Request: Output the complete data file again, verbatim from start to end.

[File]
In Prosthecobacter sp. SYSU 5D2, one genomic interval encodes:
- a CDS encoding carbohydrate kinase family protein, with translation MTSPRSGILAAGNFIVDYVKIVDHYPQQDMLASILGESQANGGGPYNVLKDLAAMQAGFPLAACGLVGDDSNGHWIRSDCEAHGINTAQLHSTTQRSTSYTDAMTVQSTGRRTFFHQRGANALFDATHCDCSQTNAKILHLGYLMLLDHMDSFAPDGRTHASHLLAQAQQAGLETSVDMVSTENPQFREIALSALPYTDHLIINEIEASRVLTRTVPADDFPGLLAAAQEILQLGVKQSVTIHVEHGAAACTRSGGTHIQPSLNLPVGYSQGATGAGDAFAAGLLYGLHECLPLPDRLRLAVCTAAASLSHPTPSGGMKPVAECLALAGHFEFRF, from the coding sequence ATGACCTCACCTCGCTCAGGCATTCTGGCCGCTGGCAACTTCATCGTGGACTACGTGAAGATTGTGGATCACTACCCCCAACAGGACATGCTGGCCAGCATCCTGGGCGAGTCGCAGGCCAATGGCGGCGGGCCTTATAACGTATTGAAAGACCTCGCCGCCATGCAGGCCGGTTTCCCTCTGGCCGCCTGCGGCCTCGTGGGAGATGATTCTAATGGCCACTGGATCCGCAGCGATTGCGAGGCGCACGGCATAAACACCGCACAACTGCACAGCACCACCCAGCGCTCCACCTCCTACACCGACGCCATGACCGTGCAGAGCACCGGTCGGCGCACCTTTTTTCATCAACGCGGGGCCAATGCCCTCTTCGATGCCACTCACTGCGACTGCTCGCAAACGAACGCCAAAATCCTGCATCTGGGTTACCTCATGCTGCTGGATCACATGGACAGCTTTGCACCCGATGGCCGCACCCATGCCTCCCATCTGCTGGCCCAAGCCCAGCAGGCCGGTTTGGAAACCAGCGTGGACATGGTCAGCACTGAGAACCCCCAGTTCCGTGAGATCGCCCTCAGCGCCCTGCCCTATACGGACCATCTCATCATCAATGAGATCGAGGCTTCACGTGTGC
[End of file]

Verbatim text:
In Prosthecobacter sp. SYSU 5D2, one genomic interval encodes:
- a CDS encoding carbohydrate kinase family protein, with translation MTSPRSGILAAGNFIVDYVKIVDHYPQQDMLASILGESQANGGGPYNVLKDLAAMQAGFPLAACGLVGDDSNGHWIRSDCEAHGINTAQLHSTTQRSTSYTDAMTVQSTGRRTFFHQRGANALFDATHCDCSQTNAKILHLGYLMLLDHMDSFAPDGRTHASHLLAQAQQAGLETSVDMVSTENPQFREIALSALPYTDHLIINEIEASRVLTRTVPADDFPGLLAAAQEILQLGVKQSVTIHVEHGAAACTRSGGTHIQPSLNLPVGYSQGATGAGDAFAAGLLYGLHECLPLPDRLRLAVCTAAASLSHPTPSGGMKPVAECLALAGHFEFRF, from the coding sequence ATGACCTCACCTCGCTCAGGCATTCTGGCCGCTGGCAACTTCATCGTGGACTACGTGAAGATTGTGGATCACTACCCCCAACAGGACATGCTGGCCAGCATCCTGGGCGAGTCGCAGGCCAATGGCGGCGGGCCTTATAACGTATTGAAAGACCTCGCCGCCATGCAGGCCGGTTTCCCTCTGGCCGCCTGCGGCCTCGTGGGAGATGATTCTAATGGCCACTGGATCCGCAGCGATTGCGAGGCGCACGGCATAAACACCGCACAACTGCACAGCACCACCCAGCGCTCCACCTCCTACACCGACGCCATGACCGTGCAGAGCACCGGTCGGCGCACCTTTTTTCATCAACGCGGGGCCAATGCCCTCTTCGATGCCACTCACTGCGACTGCTCGCAAACGAACGCCAAAATCCTGCATCTGGGTTACCTCATGCTGCTGGATCACATGGACAGCTTTGCACCCGATGGCCGCACCCATGCCTCCCATCTGCTGGCCCAAGCCCAGCAGGCCGGTTTGGAAACCAGCGTGGACATGGTCAGCACTGAGAACCCCCAGTTCCGTGAGATCGCCCTCAGCGCCCTGCCCTATACGGACCATCTCATCATCAATGAGATCGAGGCTTCACGTGTGC